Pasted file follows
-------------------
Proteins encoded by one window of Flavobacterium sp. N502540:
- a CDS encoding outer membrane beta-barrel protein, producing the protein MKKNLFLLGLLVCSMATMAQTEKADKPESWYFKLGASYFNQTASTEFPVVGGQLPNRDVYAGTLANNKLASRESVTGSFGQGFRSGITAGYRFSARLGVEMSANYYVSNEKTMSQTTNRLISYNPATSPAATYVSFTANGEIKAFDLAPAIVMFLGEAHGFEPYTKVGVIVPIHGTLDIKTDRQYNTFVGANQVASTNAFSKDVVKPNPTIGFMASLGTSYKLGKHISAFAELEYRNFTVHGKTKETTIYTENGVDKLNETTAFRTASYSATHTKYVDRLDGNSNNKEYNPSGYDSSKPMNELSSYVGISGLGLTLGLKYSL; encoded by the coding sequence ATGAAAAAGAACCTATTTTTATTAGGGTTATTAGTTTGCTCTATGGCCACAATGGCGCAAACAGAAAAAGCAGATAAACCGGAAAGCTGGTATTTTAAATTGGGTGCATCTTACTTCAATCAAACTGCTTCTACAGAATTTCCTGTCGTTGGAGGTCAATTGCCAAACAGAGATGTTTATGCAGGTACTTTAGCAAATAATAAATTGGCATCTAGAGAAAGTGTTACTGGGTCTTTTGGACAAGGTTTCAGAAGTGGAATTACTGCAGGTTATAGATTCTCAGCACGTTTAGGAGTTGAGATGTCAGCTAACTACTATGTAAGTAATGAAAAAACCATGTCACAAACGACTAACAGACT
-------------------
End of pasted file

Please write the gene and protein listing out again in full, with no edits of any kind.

Proteins encoded by one window of Flavobacterium sp. N502540:
- a CDS encoding outer membrane beta-barrel protein, producing the protein MKKNLFLLGLLVCSMATMAQTEKADKPESWYFKLGASYFNQTASTEFPVVGGQLPNRDVYAGTLANNKLASRESVTGSFGQGFRSGITAGYRFSARLGVEMSANYYVSNEKTMSQTTNRLISYNPATSPAATYVSFTANGEIKAFDLAPAIVMFLGEAHGFEPYTKVGVIVPIHGTLDIKTDRQYNTFVGANQVASTNAFSKDVVKPNPTIGFMASLGTSYKLGKHISAFAELEYRNFTVHGKTKETTIYTENGVDKLNETTAFRTASYSATHTKYVDRLDGNSNNKEYNPSGYDSSKPMNELSSYVGISGLGLTLGLKYSL; encoded by the coding sequence ATGAAAAAGAACCTATTTTTATTAGGGTTATTAGTTTGCTCTATGGCCACAATGGCGCAAACAGAAAAAGCAGATAAACCGGAAAGCTGGTATTTTAAATTGGGTGCATCTTACTTCAATCAAACTGCTTCTACAGAATTTCCTGTCGTTGGAGGTCAATTGCCAAACAGAGATGTTTATGCAGGTACTTTAGCAAATAATAAATTGGCATCTAGAGAAAGTGTTACTGGGTCTTTTGGACAAGGTTTCAGAAGTGGAATTACTGCAGGTTATAGATTCTCAGCACGTTTAGGAGTTGAGATGTCAGCTAACTACTATGTAAGTAATGAAAAAACCATGTCACAAACGACTAACAGACT